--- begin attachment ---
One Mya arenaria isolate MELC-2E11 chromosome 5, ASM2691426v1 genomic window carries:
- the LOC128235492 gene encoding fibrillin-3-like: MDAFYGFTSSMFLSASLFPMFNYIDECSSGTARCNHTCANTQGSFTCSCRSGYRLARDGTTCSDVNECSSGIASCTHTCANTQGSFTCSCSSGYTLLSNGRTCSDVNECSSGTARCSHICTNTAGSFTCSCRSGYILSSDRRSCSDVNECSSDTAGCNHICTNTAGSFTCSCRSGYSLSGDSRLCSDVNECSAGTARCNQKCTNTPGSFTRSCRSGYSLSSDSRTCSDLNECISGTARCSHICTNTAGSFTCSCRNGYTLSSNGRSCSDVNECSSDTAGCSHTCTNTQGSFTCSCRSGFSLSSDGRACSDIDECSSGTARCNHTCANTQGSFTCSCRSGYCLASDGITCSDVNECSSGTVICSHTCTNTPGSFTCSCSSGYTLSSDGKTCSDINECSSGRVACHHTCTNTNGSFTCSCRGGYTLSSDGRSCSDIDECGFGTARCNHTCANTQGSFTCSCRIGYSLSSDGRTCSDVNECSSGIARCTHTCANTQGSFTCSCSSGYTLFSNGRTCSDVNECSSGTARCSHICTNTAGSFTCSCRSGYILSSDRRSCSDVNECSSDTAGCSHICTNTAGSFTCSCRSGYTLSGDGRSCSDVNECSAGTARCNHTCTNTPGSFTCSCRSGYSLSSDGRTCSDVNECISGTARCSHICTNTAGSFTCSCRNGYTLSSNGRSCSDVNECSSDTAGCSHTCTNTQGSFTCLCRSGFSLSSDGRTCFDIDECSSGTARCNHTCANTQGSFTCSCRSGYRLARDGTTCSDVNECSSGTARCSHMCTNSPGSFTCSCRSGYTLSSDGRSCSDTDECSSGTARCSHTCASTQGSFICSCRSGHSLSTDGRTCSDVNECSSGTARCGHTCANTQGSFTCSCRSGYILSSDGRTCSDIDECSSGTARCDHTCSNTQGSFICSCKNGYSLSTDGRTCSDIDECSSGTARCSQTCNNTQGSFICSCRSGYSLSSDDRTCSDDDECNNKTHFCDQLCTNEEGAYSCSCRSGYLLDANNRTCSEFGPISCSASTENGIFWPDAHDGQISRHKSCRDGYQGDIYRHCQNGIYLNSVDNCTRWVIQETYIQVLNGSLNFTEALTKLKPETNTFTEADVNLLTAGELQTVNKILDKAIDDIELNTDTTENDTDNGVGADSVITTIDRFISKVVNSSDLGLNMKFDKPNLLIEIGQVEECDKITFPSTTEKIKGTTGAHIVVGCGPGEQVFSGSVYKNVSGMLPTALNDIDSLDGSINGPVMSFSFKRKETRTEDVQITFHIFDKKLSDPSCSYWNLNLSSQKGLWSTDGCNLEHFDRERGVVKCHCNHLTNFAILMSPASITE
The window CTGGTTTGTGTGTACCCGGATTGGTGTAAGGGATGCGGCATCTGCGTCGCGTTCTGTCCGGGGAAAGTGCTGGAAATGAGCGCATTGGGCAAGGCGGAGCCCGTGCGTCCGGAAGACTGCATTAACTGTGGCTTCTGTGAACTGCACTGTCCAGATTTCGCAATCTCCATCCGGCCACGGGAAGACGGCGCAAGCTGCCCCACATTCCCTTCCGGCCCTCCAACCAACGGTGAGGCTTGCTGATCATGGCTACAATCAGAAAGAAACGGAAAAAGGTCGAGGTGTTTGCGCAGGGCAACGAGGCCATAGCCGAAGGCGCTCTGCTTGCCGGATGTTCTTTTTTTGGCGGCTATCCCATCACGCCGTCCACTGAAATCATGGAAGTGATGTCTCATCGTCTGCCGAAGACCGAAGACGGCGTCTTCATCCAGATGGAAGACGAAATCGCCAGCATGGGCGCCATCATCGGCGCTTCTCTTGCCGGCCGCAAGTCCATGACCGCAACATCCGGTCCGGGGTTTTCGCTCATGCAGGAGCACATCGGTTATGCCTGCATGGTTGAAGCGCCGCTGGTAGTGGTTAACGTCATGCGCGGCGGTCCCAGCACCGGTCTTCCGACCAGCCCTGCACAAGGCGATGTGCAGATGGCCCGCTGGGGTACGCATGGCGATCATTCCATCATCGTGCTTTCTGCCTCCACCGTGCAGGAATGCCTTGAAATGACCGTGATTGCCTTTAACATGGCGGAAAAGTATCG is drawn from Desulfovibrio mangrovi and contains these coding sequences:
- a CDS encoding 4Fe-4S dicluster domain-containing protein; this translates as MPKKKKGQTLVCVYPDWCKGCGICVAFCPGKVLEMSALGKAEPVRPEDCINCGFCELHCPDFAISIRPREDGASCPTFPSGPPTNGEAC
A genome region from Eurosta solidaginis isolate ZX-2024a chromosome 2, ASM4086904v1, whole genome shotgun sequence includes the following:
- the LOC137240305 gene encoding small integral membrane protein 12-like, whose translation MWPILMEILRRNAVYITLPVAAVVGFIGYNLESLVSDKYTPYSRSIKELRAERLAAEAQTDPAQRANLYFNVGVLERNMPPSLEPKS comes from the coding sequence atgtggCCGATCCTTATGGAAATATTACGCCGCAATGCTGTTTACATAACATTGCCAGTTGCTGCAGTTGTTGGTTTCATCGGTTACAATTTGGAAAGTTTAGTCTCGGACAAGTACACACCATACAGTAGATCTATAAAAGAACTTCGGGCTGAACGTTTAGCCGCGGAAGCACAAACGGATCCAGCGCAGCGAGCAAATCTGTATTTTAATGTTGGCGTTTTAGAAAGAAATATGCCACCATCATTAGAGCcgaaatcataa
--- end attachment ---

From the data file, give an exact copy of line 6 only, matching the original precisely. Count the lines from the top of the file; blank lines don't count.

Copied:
- the LOC137240305 gene encoding small integral membrane protein 12-like, whose translation MWPILMEILRRNAVYITLPVAAVVGFIGYNLESLVSDKYTPYSRSIKELRAERLAAEAQTDPAQRANLYFNVGVLERNMPPSLEPKS comes from the coding sequence atgtggCCGATCCTTATGGAAATATTACGCCGCAATGCTGTTTACATAACATTGCCAGTTGCTGCAGTTGTTGGTTTCATCGGTTACAATTTGGAAAGTTTAGTCTCGGACAAGTACACACCATACAGTAGATCTATAAAAGAACTTCGGGCTGAACGTTTAGCCGCGGAAGCACAAACGGATCCAGCGCAGCGAGCAAATCTGTATTTTAATGTTGGCGTTTTAGAAAGAAATATGCCACCATCATTAGAGCcgaaatcataa